Feminism, Bakhtin, and the Dialogic

Feminism, Bakhtin, and the Dialogic

Feminism, Bakhtin, and the Dialogic

Feminism, Bakhtin, and the Dialogic

Synopsis

Feminism, Bakhtin, and the Dialogic assembles thirteen essays on the intersection of Bakhtin's narrative theory, especially his concept of dialogism. The book explores the dimensions of using Bakhtin for a feminist analysis and discerns the connections between feminist dialogics and cultural materialism. The authors offer various views ranging from studies of ecofeminism, gender theories of novelistic discourse, Bakhtin and French feminism, to analyses of contemporary novelists such as Toni Morrison, Nadine Gordimer, and Pat Barker.

Drawing on Bakhtin's sociolinguistics, this book provides an introduction to feminist work on Bakhtin and the development of a cultural politics of reading. Challenging questions are raised: What is dialogic feminism? Can Bakhtin's theories advance a feminist politics? How does a feminist dialogics fit into a materialist feminist practice? Can the dialogic imagination also describe some of the most radical moments within feminist thinking? The interdisciplinary focus of these responses represents the ongoing dialogue among literary critics, cultural theorists, and feminists."

Excerpt

Dale M. Bauer and Susan Jaret McKinstry

On December 6, 1989, Marc Lepine shot fourteen women at the Ecole Polytechnique of the University of Montreal, accusing his victims of being "feminists." Refused admission into the Ecole Polytechnique, he sought to destroy the women admitted into the competitive engineering school. Taking individuality and rationalization to its extreme, Lepine murdered those "feminists" who represented for him a challenge to masculine control. The gender polarity that Lepine constructed destroyed him; he committed suicide after his rampage because he could not imagine recognition of the "other" — women, feminists — in his fantasy of autonomy and power.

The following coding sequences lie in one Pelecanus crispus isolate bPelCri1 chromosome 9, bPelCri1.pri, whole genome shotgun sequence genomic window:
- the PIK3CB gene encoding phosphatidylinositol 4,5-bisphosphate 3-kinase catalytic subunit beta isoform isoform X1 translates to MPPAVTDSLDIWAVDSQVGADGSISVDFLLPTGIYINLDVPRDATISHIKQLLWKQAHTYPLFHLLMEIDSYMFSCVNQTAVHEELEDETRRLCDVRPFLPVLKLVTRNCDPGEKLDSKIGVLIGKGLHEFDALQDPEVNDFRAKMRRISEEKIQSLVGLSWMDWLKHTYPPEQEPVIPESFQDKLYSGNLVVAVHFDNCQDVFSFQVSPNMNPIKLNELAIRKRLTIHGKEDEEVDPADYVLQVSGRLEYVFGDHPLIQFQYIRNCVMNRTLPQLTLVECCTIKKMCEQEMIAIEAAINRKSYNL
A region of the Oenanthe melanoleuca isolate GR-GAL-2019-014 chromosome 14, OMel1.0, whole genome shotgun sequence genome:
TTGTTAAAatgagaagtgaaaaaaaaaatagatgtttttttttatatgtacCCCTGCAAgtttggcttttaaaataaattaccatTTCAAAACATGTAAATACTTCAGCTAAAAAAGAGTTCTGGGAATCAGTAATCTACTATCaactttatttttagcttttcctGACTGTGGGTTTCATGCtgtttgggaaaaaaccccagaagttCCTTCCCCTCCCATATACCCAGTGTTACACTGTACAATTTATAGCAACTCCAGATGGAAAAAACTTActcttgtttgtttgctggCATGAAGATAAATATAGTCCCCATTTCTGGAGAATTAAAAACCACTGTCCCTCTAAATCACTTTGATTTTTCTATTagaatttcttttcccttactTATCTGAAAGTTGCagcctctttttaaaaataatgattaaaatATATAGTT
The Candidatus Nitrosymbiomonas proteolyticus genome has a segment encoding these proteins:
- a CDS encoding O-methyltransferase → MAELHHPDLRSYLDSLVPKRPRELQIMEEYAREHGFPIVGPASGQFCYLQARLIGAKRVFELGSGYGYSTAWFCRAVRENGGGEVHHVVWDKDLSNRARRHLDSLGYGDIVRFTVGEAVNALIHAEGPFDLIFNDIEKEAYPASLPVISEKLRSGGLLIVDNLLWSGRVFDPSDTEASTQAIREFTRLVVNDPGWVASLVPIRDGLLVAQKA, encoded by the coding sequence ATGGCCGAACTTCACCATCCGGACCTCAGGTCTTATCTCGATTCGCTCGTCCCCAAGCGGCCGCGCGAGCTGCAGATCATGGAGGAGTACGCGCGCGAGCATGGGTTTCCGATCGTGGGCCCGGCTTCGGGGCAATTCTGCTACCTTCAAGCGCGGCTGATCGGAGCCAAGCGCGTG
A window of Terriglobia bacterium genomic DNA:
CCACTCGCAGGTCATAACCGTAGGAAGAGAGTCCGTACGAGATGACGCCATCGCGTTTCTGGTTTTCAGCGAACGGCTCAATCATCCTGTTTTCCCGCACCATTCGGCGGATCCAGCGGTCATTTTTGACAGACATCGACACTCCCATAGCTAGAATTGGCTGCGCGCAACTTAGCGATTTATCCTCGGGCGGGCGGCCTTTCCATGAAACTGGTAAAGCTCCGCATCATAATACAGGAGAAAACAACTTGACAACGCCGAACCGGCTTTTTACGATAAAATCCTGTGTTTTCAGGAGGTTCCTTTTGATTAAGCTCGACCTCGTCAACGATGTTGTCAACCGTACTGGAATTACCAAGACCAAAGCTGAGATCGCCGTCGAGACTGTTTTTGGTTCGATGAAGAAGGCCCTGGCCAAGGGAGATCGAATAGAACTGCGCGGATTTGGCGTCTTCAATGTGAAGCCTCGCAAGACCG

Lepine's anti-feminism took the most radical form possible — assassination — but we would argue that a new and violent backlash against feminism takes place in linguistic as well as psychotic forms. This anti-feminist backlash is addressed in the following chapters, which deal with the various stances feminist critics take in arguing for and with a feminist dialogics. No ahistorical or singular method, feminist dialogics challenges the assumption in contemporary culture of a monolithic or univocal feminism.

Moreover, feminist dialogics — as the authors conceive of it here — overcomes the public-private split which has become part of the rationalization of daily life. As Jessica Benjamin argues, "The public world is conceived as a place in which direct recognition and care for others' needs is impossible — and this is tolerable as long as the private world 'cooperates"' (Bonds of Love 197). The public sphere becomes alienated, atomized; the private sphere, a compensatory, but inadequate sphere. Feminists turn to Bakhtin's notion of the word and dialogue in order to break down this separation of public rationality and private intersubjectivity. In using Bakhtin's theories to address this split, feminist critics advocate taking on rhetorical or dialogic authority . . .

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